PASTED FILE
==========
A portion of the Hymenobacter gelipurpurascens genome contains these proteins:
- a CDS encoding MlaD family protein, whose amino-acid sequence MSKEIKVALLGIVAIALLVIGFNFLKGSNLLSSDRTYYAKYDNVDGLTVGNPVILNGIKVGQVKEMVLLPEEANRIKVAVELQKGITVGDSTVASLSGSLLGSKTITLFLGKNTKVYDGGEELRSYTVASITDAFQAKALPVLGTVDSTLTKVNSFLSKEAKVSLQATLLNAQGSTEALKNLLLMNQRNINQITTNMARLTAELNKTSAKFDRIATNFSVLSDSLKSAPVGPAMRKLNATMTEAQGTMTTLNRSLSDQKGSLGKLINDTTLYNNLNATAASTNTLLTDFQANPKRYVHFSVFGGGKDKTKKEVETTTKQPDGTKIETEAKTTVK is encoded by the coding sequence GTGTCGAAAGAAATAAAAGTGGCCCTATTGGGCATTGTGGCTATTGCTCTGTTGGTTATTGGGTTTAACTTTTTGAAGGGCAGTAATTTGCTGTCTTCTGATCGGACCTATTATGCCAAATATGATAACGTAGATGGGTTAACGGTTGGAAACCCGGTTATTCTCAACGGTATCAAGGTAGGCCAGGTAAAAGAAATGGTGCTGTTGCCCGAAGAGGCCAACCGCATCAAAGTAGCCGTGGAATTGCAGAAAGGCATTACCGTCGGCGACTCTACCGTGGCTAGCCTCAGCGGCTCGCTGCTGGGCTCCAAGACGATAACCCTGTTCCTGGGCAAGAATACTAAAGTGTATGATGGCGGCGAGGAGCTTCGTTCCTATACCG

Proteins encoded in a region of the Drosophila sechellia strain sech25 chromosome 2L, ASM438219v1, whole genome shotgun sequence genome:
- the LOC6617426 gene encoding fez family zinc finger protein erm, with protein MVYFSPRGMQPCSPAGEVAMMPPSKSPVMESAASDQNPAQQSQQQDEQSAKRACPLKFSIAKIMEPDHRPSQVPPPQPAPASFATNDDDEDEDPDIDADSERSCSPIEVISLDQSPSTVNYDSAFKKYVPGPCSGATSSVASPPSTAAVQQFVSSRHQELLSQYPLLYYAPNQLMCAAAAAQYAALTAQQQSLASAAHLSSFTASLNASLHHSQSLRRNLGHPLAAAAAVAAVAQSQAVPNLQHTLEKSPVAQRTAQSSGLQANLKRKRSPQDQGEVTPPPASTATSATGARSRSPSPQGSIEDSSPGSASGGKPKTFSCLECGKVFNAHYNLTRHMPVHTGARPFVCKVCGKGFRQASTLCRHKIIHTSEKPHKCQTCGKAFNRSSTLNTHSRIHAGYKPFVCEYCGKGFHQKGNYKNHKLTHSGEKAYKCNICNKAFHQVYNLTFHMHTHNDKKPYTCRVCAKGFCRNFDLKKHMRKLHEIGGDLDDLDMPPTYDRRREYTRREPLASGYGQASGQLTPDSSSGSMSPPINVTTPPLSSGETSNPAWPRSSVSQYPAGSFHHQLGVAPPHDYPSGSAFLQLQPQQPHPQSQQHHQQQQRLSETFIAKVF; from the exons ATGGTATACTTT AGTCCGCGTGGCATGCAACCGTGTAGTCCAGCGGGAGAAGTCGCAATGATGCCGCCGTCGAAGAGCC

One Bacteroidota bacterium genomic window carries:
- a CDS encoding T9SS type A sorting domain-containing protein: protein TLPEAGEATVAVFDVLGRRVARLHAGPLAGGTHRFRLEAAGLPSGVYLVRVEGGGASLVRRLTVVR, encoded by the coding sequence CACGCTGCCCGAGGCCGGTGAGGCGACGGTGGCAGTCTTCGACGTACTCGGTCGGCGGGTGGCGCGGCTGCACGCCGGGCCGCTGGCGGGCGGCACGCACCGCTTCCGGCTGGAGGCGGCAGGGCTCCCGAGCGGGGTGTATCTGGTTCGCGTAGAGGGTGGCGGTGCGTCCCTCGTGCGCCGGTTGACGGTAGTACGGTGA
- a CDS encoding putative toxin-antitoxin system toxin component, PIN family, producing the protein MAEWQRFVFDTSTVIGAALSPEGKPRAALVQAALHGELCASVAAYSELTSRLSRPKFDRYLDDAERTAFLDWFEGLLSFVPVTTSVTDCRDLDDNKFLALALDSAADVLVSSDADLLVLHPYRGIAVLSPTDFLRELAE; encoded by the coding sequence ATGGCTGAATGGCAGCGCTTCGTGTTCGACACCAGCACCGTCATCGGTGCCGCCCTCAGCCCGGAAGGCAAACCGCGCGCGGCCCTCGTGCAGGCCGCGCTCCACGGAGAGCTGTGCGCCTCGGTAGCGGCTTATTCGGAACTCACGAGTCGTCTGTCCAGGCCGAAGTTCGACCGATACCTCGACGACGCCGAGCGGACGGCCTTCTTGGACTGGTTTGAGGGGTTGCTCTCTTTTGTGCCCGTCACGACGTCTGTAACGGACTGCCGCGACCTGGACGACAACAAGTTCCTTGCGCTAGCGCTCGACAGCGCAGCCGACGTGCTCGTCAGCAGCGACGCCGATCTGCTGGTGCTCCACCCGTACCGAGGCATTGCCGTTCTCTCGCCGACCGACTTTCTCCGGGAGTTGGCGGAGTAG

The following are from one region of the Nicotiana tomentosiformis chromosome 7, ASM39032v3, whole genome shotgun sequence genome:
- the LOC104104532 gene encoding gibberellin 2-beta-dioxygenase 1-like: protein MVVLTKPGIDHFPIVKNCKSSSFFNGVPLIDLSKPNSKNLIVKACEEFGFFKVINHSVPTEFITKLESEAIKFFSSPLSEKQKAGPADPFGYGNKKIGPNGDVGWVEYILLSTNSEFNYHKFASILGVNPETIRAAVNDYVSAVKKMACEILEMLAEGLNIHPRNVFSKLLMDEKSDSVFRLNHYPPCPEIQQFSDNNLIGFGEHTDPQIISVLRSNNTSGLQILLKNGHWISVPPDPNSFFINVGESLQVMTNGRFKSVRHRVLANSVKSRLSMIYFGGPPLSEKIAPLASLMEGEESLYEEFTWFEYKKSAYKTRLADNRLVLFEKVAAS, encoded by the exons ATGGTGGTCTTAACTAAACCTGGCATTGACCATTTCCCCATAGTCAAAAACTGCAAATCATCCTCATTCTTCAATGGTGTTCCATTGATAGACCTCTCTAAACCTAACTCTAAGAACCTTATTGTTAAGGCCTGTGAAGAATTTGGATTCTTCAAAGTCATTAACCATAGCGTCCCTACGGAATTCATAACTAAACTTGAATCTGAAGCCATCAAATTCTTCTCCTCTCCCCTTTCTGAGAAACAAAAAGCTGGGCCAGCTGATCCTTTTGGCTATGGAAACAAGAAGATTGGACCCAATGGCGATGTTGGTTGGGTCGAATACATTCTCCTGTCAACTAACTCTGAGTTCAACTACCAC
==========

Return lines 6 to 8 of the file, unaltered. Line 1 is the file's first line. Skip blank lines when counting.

- a CDS encoding T9SS type A sorting domain-containing protein: protein TLPEAGEATVAVFDVLGRRVARLHAGPLAGGTHRFRLEAAGLPSGVYLVRVEGGGASLVRRLTVVR, encoded by the coding sequence CACGCTGCCCGAGGCCGGTGAGGCGACGGTGGCAGTCTTCGACGTACTCGGTCGGCGGGTGGCGCGGCTGCACGCCGGGCCGCTGGCGGGCGGCACGCACCGCTTCCGGCTGGAGGCGGCAGGGCTCCCGAGCGGGGTGTATCTGGTTCGCGTAGAGGGTGGCGGTGCGTCCCTCGTGCGCCGGTTGACGGTAGTACGGTGA
- a CDS encoding putative toxin-antitoxin system toxin component, PIN family, producing the protein MAEWQRFVFDTSTVIGAALSPEGKPRAALVQAALHGELCASVAAYSELTSRLSRPKFDRYLDDAERTAFLDWFEGLLSFVPVTTSVTDCRDLDDNKFLALALDSAADVLVSSDADLLVLHPYRGIAVLSPTDFLRELAE; encoded by the coding sequence ATGGCTGAATGGCAGCGCTTCGTGTTCGACACCAGCACCGTCATCGGTGCCGCCCTCAGCCCGGAAGGCAAACCGCGCGCGGCCCTCGTGCAGGCCGCGCTCCACGGAGAGCTGTGCGCCTCGGTAGCGGCTTATTCGGAACTCACGAGTCGTCTGTCCAGGCCGAAGTTCGACCGATACCTCGACGACGCCGAGCGGACGGCCTTCTTGGACTGGTTTGAGGGGTTGCTCTCTTTTGTGCCCGTCACGACGTCTGTAACGGACTGCCGCGACCTGGACGACAACAAGTTCCTTGCGCTAGCGCTCGACAGCGCAGCCGACGTGCTCGTCAGCAGCGACGCCGATCTGCTGGTGCTCCACCCGTACCGAGGCATTGCCGTTCTCTCGCCGACCGACTTTCTCCGGGAGTTGGCGGAGTAG

The following are from one region of the Nicotiana tomentosiformis chromosome 7, ASM39032v3, whole genome shotgun sequence genome: